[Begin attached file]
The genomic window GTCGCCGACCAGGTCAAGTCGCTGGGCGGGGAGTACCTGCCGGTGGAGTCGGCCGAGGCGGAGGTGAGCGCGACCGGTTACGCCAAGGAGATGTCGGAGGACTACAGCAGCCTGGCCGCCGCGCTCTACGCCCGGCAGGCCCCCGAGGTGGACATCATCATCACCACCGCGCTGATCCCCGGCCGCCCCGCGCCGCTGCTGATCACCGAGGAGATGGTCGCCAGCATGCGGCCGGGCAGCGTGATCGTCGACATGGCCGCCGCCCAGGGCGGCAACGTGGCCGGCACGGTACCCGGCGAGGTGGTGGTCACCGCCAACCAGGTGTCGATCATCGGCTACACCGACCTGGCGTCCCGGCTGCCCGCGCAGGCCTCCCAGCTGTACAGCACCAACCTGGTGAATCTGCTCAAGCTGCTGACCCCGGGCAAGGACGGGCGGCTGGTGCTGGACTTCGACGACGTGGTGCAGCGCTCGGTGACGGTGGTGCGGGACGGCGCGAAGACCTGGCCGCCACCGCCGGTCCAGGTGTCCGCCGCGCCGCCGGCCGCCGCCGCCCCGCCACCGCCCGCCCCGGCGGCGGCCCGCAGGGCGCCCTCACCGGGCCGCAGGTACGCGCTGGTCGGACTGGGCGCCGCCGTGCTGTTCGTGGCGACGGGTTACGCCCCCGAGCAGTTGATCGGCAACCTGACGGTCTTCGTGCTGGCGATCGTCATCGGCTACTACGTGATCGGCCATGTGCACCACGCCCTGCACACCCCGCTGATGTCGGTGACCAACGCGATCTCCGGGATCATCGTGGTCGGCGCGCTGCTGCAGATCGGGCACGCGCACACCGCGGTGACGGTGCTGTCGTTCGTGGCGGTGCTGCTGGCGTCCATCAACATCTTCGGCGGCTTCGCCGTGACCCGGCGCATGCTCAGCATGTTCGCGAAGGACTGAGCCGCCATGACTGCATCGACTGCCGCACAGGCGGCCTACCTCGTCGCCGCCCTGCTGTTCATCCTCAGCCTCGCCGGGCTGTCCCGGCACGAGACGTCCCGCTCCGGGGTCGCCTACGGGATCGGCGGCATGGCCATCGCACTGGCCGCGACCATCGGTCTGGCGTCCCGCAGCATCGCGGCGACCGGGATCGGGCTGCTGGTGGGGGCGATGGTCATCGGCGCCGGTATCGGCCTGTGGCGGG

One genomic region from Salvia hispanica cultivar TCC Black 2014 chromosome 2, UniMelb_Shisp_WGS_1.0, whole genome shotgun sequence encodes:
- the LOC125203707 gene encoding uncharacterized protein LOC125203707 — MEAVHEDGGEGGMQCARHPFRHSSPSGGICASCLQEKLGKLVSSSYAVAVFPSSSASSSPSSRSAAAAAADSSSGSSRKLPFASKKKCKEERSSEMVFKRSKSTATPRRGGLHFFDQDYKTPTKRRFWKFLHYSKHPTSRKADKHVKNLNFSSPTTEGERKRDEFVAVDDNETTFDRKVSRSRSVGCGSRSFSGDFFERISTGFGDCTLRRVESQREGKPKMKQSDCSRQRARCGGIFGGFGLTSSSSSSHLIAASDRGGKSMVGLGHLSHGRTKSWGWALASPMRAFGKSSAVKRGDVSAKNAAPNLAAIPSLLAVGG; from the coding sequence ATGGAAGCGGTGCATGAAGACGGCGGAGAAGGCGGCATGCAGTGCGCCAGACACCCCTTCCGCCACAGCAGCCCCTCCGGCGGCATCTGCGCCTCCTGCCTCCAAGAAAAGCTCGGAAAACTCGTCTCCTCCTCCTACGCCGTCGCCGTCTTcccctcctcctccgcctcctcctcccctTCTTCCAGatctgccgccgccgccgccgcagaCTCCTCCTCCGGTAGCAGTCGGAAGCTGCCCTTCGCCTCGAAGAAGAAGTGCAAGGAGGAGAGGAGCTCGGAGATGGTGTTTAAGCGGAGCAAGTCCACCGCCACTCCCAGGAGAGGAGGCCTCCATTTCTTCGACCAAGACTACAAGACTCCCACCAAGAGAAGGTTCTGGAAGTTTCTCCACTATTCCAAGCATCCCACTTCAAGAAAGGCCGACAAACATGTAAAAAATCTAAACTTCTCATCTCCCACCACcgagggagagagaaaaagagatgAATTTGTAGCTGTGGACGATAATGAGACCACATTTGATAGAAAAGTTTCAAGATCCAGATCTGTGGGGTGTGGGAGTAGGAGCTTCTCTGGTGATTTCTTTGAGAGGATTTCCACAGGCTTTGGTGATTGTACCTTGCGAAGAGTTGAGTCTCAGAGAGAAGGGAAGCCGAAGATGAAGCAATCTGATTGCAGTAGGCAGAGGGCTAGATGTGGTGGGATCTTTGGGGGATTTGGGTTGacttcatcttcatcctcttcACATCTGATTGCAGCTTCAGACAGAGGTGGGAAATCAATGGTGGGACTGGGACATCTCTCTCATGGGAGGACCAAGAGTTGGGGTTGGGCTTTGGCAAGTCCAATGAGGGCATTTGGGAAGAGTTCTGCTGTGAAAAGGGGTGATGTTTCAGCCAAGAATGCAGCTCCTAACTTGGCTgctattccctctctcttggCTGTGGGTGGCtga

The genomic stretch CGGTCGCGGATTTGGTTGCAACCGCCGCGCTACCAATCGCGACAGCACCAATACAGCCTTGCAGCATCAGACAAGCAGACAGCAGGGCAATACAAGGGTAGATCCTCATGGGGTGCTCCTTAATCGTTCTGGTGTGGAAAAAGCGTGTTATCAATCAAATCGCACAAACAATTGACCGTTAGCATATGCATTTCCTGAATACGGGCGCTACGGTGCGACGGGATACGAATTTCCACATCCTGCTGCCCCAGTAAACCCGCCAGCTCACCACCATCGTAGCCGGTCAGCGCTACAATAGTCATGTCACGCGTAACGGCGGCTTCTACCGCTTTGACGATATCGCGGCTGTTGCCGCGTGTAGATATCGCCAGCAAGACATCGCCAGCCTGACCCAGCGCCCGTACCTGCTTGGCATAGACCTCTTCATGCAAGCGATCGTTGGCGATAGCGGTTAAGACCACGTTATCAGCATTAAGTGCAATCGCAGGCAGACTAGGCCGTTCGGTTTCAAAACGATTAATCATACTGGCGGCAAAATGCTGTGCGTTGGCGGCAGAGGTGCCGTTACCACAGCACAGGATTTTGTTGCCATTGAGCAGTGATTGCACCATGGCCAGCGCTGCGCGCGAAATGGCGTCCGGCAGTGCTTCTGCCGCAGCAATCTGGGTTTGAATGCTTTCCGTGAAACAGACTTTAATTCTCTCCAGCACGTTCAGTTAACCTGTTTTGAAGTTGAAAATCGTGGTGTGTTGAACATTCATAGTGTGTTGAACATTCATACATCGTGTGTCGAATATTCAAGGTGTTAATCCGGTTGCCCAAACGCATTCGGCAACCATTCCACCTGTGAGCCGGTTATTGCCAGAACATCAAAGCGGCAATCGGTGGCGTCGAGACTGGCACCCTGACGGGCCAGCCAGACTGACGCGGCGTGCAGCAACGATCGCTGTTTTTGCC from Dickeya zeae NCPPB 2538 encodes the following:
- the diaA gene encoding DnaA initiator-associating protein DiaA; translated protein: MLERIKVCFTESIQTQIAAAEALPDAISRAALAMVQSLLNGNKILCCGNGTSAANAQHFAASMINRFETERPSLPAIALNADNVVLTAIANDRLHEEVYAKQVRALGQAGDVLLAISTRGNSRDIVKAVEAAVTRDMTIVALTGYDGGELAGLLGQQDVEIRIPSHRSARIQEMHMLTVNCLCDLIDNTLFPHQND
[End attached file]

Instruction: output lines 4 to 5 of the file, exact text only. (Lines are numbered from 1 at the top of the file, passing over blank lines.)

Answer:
The genomic stretch CGGTCGCGGATTTGGTTGCAACCGCCGCGCTACCAATCGCGACAGCACCAATACAGCCTTGCAGCATCAGACAAGCAGACAGCAGGGCAATACAAGGGTAGATCCTCATGGGGTGCTCCTTAATCGTTCTGGTGTGGAAAAAGCGTGTTATCAATCAAATCGCACAAACAATTGACCGTTAGCATATGCATTTCCTGAATACGGGCGCTACGGTGCGACGGGATACGAATTTCCACATCCTGCTGCCCCAGTAAACCCGCCAGCTCACCACCATCGTAGCCGGTCAGCGCTACAATAGTCATGTCACGCGTAACGGCGGCTTCTACCGCTTTGACGATATCGCGGCTGTTGCCGCGTGTAGATATCGCCAGCAAGACATCGCCAGCCTGACCCAGCGCCCGTACCTGCTTGGCATAGACCTCTTCATGCAAGCGATCGTTGGCGATAGCGGTTAAGACCACGTTATCAGCATTAAGTGCAATCGCAGGCAGACTAGGCCGTTCGGTTTCAAAACGATTAATCATACTGGCGGCAAAATGCTGTGCGTTGGCGGCAGAGGTGCCGTTACCACAGCACAGGATTTTGTTGCCATTGAGCAGTGATTGCACCATGGCCAGCGCTGCGCGCGAAATGGCGTCCGGCAGTGCTTCTGCCGCAGCAATCTGGGTTTGAATGCTTTCCGTGAAACAGACTTTAATTCTCTCCAGCACGTTCAGTTAACCTGTTTTGAAGTTGAAAATCGTGGTGTGTTGAACATTCATAGTGTGTTGAACATTCATACATCGTGTGTCGAATATTCAAGGTGTTAATCCGGTTGCCCAAACGCATTCGGCAACCATTCCACCTGTGAGCCGGTTATTGCCAGAACATCAAAGCGGCAATCGGTGGCGTCGAGACTGGCACCCTGACGGGCCAGCCAGACTGACGCGGCGTGCAGCAACGATCGCTGTTTTTGCC from Dickeya zeae NCPPB 2538 encodes the following:
- the diaA gene encoding DnaA initiator-associating protein DiaA; translated protein: MLERIKVCFTESIQTQIAAAEALPDAISRAALAMVQSLLNGNKILCCGNGTSAANAQHFAASMINRFETERPSLPAIALNADNVVLTAIANDRLHEEVYAKQVRALGQAGDVLLAISTRGNSRDIVKAVEAAVTRDMTIVALTGYDGGELAGLLGQQDVEIRIPSHRSARIQEMHMLTVNCLCDLIDNTLFPHQND